There is so much you can learn just from reading great books. I have very seriously been contemplating chucking all the curriculum except math for the rest of the year and just reading. History, science, geography, art…there are great stories for all of it and I think we retain more when we’re interested in what we’re learning.
You may not be ready to toss everything, but if you’re not reading some fabulous books in the course of your homeschool day, you are missing out on one of the best parts of homeschooling.
Create a change of scenery.
Sometimes a change of scenery can have a drastic effect on your mood and attitude. If the weather is warming up as nicely where you live as it is where I live, take school outside. Consider giving your schoolroom a makeover with a fresh coat of paint, a fun new piece of furniture, some colorful artwork or some creative rearranging.
If you always do school in the dining room, move to the living room – or to the room with the most natural light. Sunshine is an instant mood lifter for me.
Identify the missing link.
Identify what’s missing from you homeschool that’s caused you to lose your joy. Is it a massive deviation from your initial vision? Maybe you need to reevaluate your approach to homeschooling. Consider tweaking your current approach with aspects of other styles that sound intriguing. Add a little dash of Charlotte Mason or a few unschooling philosophies.
Maybe there are some creative outlets that you’d love to pursue, but have been putting on the back burner. Jump into those fun electives. They can be as vital to your homeschool as the core curriculum.
Consider a year-round schedule.
Y’all, I can’t repeat enough times what a sanity-saver year round homeschooling has been for us. That one change (along the with the curriculum that precipitated it) pulled me out of the worst homeschool burnout I had ever experienced.
My kids sometimes complain when we have to start mid-summer or when their schedules don’t mesh well with their friends’, but despite the downsides, they’re unwilling to go back to a more traditional schedule. I have offered to let them since they’re teens now and my days aren’t as teacher-intensive as they were a few years ago, but they, too, easily recognize the benefits of a year round schedule.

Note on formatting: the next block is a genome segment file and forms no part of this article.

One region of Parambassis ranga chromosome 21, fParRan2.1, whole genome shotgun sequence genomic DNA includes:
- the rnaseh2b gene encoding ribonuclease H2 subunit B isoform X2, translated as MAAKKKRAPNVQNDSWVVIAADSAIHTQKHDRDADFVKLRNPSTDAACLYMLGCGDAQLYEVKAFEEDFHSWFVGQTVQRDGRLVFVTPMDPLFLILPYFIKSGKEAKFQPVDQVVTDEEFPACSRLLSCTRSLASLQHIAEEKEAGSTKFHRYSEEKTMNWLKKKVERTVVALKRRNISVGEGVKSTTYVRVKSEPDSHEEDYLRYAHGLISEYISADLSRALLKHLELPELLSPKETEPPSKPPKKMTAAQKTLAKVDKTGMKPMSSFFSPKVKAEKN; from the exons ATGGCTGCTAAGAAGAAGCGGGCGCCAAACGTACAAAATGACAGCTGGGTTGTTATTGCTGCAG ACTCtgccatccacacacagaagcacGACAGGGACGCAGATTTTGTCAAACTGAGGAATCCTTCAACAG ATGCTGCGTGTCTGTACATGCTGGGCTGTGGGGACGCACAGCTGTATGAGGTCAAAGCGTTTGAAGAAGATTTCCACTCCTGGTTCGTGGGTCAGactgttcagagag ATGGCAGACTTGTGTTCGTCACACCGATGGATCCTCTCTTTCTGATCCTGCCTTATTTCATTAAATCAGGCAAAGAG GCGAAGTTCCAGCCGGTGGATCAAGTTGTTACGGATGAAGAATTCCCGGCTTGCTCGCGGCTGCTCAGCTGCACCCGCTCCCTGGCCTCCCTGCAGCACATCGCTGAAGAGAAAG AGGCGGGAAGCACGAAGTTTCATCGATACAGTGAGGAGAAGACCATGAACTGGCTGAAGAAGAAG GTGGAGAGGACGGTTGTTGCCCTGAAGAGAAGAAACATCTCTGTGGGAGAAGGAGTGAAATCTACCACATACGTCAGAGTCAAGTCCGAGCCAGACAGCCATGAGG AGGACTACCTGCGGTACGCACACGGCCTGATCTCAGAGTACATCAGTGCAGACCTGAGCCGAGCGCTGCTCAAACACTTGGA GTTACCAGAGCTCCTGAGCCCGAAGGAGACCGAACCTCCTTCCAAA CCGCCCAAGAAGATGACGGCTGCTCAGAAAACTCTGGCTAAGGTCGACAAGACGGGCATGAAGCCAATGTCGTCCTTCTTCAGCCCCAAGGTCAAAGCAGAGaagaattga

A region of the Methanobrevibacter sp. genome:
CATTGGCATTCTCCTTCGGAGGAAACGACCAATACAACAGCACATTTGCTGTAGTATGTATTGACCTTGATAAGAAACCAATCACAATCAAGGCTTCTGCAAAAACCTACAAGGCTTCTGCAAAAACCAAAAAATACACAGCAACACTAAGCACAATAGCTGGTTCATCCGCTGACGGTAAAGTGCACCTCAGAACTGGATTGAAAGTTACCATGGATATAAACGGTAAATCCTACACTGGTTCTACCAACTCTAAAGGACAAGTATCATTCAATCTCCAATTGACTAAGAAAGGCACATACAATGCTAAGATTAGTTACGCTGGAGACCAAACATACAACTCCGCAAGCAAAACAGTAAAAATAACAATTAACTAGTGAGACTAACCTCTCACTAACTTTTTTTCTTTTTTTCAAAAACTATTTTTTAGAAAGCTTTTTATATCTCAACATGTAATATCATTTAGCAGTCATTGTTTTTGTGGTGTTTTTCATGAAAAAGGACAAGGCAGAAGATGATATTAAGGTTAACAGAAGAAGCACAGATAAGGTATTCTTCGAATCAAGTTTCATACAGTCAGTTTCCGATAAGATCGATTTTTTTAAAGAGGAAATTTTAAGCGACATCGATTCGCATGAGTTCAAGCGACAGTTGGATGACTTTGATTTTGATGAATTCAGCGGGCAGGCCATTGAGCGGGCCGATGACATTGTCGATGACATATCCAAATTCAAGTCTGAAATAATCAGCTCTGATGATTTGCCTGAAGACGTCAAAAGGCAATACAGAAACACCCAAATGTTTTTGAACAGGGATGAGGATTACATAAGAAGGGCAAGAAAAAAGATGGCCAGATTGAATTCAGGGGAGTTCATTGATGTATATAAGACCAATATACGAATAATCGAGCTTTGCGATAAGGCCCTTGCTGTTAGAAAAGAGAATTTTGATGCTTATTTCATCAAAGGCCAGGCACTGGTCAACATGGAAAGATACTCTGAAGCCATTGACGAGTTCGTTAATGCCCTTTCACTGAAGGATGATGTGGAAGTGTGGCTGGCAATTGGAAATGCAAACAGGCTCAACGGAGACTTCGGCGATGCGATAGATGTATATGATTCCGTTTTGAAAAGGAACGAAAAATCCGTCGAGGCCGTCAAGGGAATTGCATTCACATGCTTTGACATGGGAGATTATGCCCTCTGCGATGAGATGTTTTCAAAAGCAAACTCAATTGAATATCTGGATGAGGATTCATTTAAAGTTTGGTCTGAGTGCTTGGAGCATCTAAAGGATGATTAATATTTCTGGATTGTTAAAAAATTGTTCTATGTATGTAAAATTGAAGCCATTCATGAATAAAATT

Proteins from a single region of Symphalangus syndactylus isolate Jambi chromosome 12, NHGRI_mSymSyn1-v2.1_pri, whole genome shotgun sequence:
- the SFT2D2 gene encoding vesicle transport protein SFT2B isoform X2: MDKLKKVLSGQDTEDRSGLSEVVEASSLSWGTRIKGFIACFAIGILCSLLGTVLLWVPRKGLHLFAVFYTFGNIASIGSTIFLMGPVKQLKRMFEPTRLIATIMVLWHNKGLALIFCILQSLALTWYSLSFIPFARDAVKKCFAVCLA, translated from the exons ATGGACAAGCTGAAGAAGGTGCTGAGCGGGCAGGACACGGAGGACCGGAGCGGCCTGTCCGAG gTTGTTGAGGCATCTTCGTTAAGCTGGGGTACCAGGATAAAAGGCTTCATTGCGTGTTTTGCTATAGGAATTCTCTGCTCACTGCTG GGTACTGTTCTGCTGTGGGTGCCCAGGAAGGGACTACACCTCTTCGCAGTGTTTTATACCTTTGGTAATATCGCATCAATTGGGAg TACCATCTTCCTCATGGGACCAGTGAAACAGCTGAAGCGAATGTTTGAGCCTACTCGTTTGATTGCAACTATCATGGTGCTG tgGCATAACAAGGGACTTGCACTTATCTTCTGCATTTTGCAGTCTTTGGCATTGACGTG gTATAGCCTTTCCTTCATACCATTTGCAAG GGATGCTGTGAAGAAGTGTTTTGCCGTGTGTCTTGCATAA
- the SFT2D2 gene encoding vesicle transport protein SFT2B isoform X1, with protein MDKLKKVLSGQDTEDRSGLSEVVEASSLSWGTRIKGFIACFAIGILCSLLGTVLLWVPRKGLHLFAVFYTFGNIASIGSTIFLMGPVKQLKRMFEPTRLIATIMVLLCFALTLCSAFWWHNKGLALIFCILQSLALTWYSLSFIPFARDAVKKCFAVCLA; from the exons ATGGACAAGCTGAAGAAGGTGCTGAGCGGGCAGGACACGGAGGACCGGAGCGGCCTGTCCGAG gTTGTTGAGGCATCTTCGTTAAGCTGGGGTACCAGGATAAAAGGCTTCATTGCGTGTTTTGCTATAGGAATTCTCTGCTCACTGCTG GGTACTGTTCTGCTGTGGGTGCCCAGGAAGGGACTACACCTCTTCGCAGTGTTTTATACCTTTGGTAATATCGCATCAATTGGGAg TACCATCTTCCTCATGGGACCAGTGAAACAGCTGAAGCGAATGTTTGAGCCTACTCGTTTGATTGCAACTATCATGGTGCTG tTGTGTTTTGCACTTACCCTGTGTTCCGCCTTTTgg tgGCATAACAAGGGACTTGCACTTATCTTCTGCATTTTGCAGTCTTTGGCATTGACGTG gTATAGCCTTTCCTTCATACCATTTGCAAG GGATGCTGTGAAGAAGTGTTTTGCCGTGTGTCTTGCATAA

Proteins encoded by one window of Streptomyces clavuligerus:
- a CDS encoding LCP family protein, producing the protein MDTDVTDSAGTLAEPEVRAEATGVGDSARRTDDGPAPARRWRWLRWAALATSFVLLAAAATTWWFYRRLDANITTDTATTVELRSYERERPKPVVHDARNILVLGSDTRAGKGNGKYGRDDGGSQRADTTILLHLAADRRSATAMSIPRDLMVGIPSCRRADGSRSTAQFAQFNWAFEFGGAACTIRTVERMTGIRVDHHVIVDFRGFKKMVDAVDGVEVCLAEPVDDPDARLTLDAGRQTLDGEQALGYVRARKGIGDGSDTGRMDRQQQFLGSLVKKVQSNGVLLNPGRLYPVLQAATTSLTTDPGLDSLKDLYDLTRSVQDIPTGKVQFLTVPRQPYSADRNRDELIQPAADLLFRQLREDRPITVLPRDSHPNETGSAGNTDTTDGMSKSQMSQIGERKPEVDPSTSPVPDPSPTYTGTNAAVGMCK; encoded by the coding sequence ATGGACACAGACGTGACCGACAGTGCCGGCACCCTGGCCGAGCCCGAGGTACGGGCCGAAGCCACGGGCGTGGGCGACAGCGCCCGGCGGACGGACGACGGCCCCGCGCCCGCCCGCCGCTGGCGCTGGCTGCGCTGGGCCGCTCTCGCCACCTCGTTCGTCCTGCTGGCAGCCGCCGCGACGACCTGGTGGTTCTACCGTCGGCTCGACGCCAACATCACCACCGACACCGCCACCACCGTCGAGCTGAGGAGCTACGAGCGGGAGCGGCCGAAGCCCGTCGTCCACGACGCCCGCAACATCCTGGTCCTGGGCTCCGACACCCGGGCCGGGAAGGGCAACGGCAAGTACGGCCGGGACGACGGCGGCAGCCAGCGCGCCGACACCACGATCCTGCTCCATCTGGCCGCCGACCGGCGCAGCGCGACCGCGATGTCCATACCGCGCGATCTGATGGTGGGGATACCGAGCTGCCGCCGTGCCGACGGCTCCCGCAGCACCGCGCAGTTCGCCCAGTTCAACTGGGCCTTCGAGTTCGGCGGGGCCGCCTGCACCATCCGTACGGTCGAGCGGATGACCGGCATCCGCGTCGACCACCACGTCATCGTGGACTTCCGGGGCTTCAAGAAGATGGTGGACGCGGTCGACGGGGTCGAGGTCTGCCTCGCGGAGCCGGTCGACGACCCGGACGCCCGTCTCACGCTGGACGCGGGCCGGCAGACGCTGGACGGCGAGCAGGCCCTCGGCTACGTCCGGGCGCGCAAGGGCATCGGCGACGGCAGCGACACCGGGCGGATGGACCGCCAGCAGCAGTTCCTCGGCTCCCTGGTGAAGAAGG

Ask a friend.
If you’ve got a good homeschooling friend, sometimes it helps to ask her for input. Sometimes someone who is a bit removed from the situation can view it with more clarity and objectivity. Talk things over with your friend and see if the two of you can pinpoint what is robbing you of your joy and brainstorm ways to get it back.
Pray about it.
I always seem to put this last, but it should be first. When the joy is gone from your homeschool and you can’t figure out where it went, pray and ask God to direct your path and give you wisdom.
If any of you lacks wisdom, you should ask God, who gives generously to all without finding fault, and it will be given to you.” – James 1:5
Homeschooling has its ups and downs, its ebbs and flows, but if you find yourself facing days or weeks with no joy or enthusiasm for what you do, it’s time to evaluate and figure out where you’ve gotten off-track.
What are some actions that have helped you reclaim lost homeschool joy?
images courtesy of depositphotos